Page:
CSMA/CD means CSMA with Collision Detection.

    In this, whenever station transmits data-frame it then monitors the channel or the medium to acknowledge the state of the transmission i.e. successfully transmitted or failed. If the transmission succeeds, then it prepares for the next frame otherwise it resends the previously failed data-frame. The point to remember here is, that the frame transmission time should be at least twice the maximum propagation time, which can be deduced when the distance between the two stations involved in a collision is maximum.

    CSMA/CA Random Access Protocol

    CSMA/CA means CSMA with collision avoidance.

    To detect the possible collisions, the sender receives the acknowledgement and if there is only one acknowledgment present (it's own) then this means that the data-frame has been sent successfully. But, if there are 2 or more acknowledgment signals then this indicates that the collision has occurred.

    This method avoids collisions by:

    • Interframe space: in this case, assume that your station waits for the channel to become idle and found that the channel is idle, then it will not send the data-frame immediately (in order to avoid collision due to propagation delay) it rather waits for some time called interframe space or IFS, and after this time the station again checks the medium for being idle. But it should be kept in mind that the IFS duration depends on the priority of the station.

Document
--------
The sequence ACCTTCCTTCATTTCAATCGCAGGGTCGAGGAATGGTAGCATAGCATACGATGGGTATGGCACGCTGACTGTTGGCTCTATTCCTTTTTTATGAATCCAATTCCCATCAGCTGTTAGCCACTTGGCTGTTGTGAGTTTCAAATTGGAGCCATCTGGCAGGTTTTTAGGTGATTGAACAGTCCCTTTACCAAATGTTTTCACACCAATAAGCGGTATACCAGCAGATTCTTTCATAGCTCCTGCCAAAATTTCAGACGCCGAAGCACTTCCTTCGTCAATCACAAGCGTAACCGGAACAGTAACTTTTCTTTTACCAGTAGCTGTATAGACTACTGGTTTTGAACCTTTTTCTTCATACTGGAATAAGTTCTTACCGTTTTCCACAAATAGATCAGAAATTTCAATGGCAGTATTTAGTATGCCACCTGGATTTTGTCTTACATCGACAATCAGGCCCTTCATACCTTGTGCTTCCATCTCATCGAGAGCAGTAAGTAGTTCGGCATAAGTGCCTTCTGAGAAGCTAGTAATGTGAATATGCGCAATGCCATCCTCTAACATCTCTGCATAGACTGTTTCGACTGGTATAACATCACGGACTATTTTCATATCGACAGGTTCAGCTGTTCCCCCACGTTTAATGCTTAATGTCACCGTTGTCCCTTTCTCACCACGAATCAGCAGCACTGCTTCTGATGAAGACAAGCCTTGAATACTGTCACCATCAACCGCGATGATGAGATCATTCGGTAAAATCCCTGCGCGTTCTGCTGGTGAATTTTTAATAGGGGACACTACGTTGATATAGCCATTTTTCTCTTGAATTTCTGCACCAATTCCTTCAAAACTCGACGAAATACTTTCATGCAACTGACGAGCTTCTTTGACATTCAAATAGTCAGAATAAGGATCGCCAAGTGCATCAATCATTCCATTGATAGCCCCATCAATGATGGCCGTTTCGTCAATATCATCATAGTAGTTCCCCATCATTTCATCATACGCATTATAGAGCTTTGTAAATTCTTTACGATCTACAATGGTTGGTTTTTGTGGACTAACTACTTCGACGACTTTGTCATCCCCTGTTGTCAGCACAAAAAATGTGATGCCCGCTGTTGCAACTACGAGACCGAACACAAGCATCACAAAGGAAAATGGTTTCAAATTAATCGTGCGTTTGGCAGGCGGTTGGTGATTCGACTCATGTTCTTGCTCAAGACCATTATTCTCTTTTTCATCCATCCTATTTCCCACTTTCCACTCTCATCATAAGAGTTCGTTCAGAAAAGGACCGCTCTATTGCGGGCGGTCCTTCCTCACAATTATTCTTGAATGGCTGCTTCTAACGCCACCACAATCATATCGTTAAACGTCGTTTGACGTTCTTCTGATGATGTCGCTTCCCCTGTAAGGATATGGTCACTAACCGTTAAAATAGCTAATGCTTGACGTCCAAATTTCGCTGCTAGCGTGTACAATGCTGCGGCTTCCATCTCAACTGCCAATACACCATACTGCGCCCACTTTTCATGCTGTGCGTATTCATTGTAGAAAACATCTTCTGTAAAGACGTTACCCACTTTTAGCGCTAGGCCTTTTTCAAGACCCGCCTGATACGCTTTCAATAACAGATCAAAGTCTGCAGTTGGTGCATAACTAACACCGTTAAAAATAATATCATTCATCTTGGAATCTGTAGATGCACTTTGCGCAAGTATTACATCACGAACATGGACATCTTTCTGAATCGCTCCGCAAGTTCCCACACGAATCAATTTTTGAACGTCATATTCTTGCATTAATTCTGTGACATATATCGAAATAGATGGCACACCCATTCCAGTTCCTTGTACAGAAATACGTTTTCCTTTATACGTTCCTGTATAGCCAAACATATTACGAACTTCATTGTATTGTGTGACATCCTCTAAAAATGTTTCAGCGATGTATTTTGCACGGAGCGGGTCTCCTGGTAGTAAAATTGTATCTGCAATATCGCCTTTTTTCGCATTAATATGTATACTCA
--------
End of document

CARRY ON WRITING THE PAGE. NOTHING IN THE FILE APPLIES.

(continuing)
• Contention Window: here, the time is divided into slots. Say, if the sender is ready for transmission of the data, it then chooses a random number of slots as waiting time which doubles every time whenever the channel is busy. But, if the channel is not idle at that moment, then it does not restart the entire process but restarts the timer when the channel is found idle again.

    • Acknowledgment: as we discussed above that the sender station will re-transmits the data if acknowledgment is not received before the timer expires.

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    About the author:
    Shashwat Pandey is an accomplished technical author with a wealth of experience in writing about computer networks. His passion for the subject extends beyond his writing, and he enjoys exploring new networking technologies to stay on the trend.
    Tags:Computer NetworkALOHACSMA